'No,' I whimpered, my face burning hotter than an oven. If there's a Hell, I was in it for those five second, my whole body scorching enough that I'm surprise my tears didn't evaporate.

'Oh, stop blubbering. Do you want to get fat again?' Finally letting go, she sat down beside me and very gently curled her arm around my waist. My big, blubbery waist. 'I'm doing this for your own good, you know,' she mumbled, stroking the side of my arm. 'There, there, no need to cry. I'll look after you.'

From then on she went everywhere I did. Whatever passed my lips went down on paper:

2 carrots (52 cals)

4 glasses of water

10 raspberries (24 cals)

Total: 76 cals

She always hid behind the door when Mum came in wondering who I was talking to.

'I was just on the phone.'

'All right, darling,' she'd smile before slipping out. She barely spoke anymore. 'Dinner's downstairs, are you coming?'

'Actually, I don't feel all that hungry,' I said, watching Ana mouth the words. Yes I did. 'I already ate at a friend's house.' No I didn't.

'Oh… Sweetheart, is something bothering you?' she asked, shutting the door behind her. 'We barely see you anymore.'

My heart threw itself against my ribcage like a lunatic against a padded wall. My eyes ricocheted around the room. She knew. She had to know. She didn't say she knew, but we both knew she knew. And Ana knew she knew.

'Fine, Jenny. You're fine,' she hissed, her eyes manic and bright with panic.

'I'm fine.'

'Oh,' Mum said. She lowered her head. 'Well, your dinner's downstairs on the table if you change your mind. You… You would tell me if something was wrong, wouldn't you? It's good that you want to be healthy, but-'

'I'm fine,' I cut in, and I clamped my lips together as I hurried to the door. 'I'll eat it later,' I lied, focusing on the white door frame. I couldn't have said it looking at her. 'Love you.'

She sighed. I hadn't fooled myself and I didn't fool her.

'Love you too.' She trudged back out into the hallway. Shutting the door, I jerked my head around to look at Ana.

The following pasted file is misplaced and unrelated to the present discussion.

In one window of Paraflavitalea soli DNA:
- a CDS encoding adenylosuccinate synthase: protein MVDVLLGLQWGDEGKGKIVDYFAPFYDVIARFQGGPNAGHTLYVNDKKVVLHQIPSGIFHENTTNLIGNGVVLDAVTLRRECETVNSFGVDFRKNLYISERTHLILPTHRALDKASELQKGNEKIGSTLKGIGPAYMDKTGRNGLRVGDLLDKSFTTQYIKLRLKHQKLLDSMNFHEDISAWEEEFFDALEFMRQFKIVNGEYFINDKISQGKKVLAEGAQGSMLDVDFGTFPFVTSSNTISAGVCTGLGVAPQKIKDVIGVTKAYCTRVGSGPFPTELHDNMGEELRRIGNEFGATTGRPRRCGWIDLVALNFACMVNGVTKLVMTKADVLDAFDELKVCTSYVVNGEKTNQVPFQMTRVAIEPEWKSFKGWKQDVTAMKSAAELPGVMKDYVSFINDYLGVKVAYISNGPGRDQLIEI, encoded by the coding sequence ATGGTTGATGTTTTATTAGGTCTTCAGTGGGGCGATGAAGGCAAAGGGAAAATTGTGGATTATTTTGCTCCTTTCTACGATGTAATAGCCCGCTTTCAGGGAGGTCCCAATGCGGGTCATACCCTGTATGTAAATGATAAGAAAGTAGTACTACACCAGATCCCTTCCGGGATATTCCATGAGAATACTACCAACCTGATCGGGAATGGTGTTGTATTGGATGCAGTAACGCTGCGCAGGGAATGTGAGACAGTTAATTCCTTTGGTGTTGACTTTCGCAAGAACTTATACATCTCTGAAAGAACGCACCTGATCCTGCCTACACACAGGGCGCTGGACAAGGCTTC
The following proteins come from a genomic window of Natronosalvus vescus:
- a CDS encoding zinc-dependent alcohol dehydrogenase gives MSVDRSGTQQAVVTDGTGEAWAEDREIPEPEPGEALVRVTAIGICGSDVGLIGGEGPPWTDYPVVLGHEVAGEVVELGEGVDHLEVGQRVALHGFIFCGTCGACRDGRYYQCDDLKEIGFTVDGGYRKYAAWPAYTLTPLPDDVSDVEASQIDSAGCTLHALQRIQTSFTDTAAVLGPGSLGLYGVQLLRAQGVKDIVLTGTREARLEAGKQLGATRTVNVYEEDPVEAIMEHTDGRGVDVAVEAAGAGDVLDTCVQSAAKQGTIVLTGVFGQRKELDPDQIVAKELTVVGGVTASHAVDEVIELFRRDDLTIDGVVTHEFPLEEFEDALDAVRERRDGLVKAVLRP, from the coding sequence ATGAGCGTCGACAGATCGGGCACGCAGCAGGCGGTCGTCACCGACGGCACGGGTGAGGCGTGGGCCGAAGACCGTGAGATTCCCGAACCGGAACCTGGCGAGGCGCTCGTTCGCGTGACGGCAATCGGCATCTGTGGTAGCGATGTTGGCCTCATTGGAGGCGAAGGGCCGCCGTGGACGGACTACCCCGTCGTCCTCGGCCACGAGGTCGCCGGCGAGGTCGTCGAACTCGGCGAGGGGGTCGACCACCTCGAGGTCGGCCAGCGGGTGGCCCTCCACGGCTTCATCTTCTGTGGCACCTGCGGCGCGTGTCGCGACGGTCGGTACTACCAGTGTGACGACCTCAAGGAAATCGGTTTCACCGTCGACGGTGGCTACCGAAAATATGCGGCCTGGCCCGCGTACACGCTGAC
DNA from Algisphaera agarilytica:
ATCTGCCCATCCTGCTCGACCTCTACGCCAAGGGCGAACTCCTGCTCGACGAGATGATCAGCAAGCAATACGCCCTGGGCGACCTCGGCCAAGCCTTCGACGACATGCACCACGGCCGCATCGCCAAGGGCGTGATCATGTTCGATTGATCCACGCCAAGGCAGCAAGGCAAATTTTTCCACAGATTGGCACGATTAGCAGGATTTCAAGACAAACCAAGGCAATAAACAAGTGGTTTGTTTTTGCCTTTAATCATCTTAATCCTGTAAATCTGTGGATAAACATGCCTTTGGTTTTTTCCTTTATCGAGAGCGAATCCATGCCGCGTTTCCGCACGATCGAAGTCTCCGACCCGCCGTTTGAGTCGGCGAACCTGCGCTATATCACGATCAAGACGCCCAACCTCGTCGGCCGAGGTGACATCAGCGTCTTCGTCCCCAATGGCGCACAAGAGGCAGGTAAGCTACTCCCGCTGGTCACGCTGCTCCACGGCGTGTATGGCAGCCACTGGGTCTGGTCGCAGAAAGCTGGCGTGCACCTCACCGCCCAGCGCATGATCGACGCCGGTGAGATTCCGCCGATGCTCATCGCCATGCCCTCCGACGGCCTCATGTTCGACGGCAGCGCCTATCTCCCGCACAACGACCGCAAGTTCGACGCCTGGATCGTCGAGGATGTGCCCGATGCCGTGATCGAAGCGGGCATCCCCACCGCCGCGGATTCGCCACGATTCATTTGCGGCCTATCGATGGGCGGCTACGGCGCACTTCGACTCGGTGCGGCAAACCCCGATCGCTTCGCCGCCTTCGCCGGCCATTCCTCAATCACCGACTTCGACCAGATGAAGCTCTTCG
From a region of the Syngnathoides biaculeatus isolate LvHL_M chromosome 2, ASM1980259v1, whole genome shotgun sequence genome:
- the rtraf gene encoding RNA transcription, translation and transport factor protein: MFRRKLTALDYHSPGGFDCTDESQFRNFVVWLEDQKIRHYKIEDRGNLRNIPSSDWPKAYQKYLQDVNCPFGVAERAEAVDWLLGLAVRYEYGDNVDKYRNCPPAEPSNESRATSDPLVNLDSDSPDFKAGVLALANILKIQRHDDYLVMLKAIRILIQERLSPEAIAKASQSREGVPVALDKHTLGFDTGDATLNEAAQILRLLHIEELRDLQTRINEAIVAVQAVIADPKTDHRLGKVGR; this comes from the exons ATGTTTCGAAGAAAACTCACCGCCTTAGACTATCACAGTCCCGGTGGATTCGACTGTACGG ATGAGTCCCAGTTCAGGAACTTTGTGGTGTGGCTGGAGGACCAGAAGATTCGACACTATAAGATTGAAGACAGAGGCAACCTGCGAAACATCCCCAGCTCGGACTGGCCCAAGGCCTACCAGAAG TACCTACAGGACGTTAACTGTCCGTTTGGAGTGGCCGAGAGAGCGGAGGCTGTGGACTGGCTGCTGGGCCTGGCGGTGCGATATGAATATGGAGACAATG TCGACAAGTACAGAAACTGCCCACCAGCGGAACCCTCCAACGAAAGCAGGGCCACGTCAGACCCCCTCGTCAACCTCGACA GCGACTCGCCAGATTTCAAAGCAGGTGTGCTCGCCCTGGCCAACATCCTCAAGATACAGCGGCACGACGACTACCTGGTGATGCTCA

'She knows.'

'No she doesn't.'

'You could see it on her face. Oh God…' I started to shake and stumbled back onto my bed. My brain whirred. 'I don't feel very well, Ana.'

'Calm down,' she soothed, though her voice kept its hard, bony undertone. 'Let's go for a run.'

'Not another, please.' My stomach howling, burning as though it had finally started to devour itself. 'I need something to eat.'

'No,' she ordered. 'You're so close. You can't start gorging yourself now.'

'I don't care,' I groaned, clutching my stomach. Clinging to the bedpost I limped to my door.

'Don't you dare.'

'I can't do this!'

'You aren't trying hard enough,' she accused, stepping back to stand by the mirror in the corner. 'Pathetic. Look at yourself!' Before I could turn she hooked a finger into my grey collar and dragged me forward, almost pressing my nose against the mirror. 'Look!'

The reflection gasped as I did, lips pale against her sickly skin. Beneath her morsels of flesh her poor little bones jutted out like the bars of a birdcage. She was as frail and pale as Mia in her coffin.

I had my wish, and it terrified me.

'Can't you see that I'm trying to help you?' Ana yelled, her voice venomous. 'You're going to get fatter, you know. If you don't do something, you're going to get worse and worse!'

'Oh God!'

Before I realised I'd done it my hand connected with her cheek; her fragile frame slapped against the floor and I staggered out of the room, clinging to whatever I could grab until I fell into my chair at the dinner table.

Stew- Mia's favourite (though eventually she wouldn't even eat that). Just vegetables- Mia was a vegetarian. I never liked it- the brown gunk reminded me of rot. Slowly, reluctantly, I lowered it into the brains-and-remains vegetable soup. I lifted it up. I opened my lips. I closed my mouth around the spoon. The potato was soft in my mouth, squishy like an eyeball. Ana dropped to the floor, mewling like a dying animal. My stomach's pleading grew quiet. My collar fell into my lap.

I did it again, and again, and again.